- Dale W. Jorgenson & Kevin J. Stiroh, 2000. "Raising the Speed Limit: US Economic Growth in the Information Age," OECD Economics Department Working Papers 261, OECD Publishing.
- Nickell, Stephen & Redding, Stephen J. & Swaffield, Joanna K, 2001.
"Educational Attainment, Labour Market Institutions and the Structure of Production,"
CEPR Discussion Papers
3068, C.E.P.R. Discussion Papers.
- Nickell, Stephen J & Redding, Stephen & Swaffield, Joanna, 2002. "Educational attainment, labour market institutions, and the structure of production," LSE Research Online Documents on Economics 3706, London School of Economics and Political Science, LSE Library.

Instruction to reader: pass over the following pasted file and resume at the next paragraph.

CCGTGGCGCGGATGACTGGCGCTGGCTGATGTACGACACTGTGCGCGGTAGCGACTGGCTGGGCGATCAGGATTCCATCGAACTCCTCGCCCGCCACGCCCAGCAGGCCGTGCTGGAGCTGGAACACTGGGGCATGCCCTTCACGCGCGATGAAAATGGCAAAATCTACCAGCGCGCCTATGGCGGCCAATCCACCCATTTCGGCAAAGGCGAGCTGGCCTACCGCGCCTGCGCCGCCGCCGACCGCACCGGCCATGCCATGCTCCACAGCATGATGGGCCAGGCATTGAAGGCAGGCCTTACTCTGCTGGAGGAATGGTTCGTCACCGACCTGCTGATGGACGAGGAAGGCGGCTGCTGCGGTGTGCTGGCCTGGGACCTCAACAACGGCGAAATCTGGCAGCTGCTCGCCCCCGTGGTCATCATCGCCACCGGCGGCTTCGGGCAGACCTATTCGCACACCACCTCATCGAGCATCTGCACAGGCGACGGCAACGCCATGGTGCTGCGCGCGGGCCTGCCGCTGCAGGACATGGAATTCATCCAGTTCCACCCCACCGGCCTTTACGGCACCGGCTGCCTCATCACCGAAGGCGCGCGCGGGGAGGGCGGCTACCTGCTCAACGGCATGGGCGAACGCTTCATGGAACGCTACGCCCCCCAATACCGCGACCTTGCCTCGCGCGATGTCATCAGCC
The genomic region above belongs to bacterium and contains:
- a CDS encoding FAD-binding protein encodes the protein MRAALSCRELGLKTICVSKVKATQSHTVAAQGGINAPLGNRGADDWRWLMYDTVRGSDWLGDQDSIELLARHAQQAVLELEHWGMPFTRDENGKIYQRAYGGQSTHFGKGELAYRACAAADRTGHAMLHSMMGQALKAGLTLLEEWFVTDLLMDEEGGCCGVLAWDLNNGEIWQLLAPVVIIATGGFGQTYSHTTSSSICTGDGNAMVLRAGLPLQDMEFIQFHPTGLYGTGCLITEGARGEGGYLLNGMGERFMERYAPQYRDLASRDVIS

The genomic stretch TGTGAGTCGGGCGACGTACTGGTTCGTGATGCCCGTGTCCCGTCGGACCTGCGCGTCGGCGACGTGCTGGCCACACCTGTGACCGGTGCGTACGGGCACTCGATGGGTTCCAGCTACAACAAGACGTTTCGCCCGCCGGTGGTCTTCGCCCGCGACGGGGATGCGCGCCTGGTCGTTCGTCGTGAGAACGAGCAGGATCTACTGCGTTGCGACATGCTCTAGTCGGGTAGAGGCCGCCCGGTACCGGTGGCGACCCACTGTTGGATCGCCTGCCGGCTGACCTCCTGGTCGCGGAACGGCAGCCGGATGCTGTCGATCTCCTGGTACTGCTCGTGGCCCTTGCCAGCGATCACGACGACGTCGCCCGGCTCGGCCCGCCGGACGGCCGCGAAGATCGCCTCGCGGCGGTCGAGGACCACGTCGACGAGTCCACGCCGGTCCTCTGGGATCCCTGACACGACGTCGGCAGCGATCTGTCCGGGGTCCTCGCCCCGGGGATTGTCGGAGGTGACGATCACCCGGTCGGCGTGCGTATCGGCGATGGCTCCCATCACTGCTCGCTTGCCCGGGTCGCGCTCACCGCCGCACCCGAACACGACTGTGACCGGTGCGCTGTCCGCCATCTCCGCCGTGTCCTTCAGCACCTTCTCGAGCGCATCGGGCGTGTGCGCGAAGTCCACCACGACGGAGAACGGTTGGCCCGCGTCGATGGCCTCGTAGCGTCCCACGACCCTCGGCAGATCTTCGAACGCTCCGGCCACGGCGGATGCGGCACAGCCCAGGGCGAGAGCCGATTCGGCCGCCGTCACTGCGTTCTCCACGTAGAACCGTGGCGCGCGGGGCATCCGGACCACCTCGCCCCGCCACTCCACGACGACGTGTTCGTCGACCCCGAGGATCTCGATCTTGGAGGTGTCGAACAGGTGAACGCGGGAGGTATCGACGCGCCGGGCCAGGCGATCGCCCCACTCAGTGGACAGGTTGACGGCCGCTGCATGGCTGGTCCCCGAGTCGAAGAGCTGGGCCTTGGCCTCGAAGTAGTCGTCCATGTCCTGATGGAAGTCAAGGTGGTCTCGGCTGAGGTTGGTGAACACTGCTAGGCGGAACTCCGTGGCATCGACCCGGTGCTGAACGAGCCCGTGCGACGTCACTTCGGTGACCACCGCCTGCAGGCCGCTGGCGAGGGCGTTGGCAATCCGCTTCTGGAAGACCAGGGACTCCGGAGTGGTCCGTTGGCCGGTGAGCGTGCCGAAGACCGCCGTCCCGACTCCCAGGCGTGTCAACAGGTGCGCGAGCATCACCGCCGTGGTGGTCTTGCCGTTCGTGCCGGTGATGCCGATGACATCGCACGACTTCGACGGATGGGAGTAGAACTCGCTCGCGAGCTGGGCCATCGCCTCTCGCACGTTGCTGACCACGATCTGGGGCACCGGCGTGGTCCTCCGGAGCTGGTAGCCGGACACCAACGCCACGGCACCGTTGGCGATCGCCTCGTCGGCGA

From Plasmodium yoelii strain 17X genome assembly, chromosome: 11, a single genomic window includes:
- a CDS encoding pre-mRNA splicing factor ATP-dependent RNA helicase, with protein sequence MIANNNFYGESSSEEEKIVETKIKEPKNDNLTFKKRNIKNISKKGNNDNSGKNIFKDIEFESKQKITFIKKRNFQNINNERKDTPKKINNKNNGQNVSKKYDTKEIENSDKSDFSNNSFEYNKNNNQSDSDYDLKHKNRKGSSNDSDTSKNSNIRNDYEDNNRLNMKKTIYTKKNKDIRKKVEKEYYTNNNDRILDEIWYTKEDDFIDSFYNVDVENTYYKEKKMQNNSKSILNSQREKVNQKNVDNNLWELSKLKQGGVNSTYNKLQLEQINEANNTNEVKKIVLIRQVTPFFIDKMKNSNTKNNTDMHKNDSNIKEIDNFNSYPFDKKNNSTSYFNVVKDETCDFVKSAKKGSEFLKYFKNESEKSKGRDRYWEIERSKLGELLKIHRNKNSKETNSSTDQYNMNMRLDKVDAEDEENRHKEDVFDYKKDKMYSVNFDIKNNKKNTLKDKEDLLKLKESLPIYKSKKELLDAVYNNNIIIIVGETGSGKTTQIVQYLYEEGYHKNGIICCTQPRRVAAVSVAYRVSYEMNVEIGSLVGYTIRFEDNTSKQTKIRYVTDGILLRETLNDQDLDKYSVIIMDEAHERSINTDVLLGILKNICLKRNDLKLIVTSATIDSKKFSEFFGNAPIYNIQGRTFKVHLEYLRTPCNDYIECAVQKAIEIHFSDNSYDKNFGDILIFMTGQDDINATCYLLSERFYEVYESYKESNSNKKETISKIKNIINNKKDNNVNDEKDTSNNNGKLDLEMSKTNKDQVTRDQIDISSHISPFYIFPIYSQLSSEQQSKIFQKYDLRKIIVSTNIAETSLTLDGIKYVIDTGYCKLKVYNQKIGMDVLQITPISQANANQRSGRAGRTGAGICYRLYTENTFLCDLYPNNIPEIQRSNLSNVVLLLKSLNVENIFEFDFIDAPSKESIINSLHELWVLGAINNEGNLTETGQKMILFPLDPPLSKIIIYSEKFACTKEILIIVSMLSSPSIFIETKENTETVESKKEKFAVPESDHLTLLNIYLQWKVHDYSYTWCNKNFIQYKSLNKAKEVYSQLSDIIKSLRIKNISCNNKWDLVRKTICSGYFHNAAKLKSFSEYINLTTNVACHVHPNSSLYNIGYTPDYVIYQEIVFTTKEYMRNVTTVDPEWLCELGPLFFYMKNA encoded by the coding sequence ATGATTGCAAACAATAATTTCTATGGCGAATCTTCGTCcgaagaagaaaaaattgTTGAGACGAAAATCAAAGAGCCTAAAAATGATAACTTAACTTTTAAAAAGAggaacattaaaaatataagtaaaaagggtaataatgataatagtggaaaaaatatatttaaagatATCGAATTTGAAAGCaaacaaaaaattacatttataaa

- Stephen Nickell & Stephen Redding & Joanna Swaffield, 2002. "Educational Attainment, Labour Market Institutions, and the Structure of Production," CEP Discussion Papers dp0545, Centre for Economic Performance, LSE.
- Jacques Mairesse & Gilbert Cette & Yussuf Kocoglu, 2000. "Les technologies de l'information et de la communication en France : diffusion et contribution à la croissance," Économie et Statistique, Programme National Persée, vol. 339(1), pages 117-146.
- Robert J. Gordon, 2000.
"Does the "New Economy" Measure Up to the Great Inventions of the Past?,"
Journal of Economic Perspectives,
American Economic Association, vol. 14(4), pages 49-74, Fall.
- Gordon, Robert J, 2000. "Does the 'New Economy' Measure up to the Great Inventions of the Past?," CEPR Discussion Papers 2607, C.E.P.R. Discussion Papers.
- Robert J. Gordon, 2000. "Does the "New Economy" Measure up to the Great Inventions of the Past?," NBER Working Papers 7833, National Bureau of Economic Research, Inc.
- Fernie, Sue & Gray, Helen, 2002.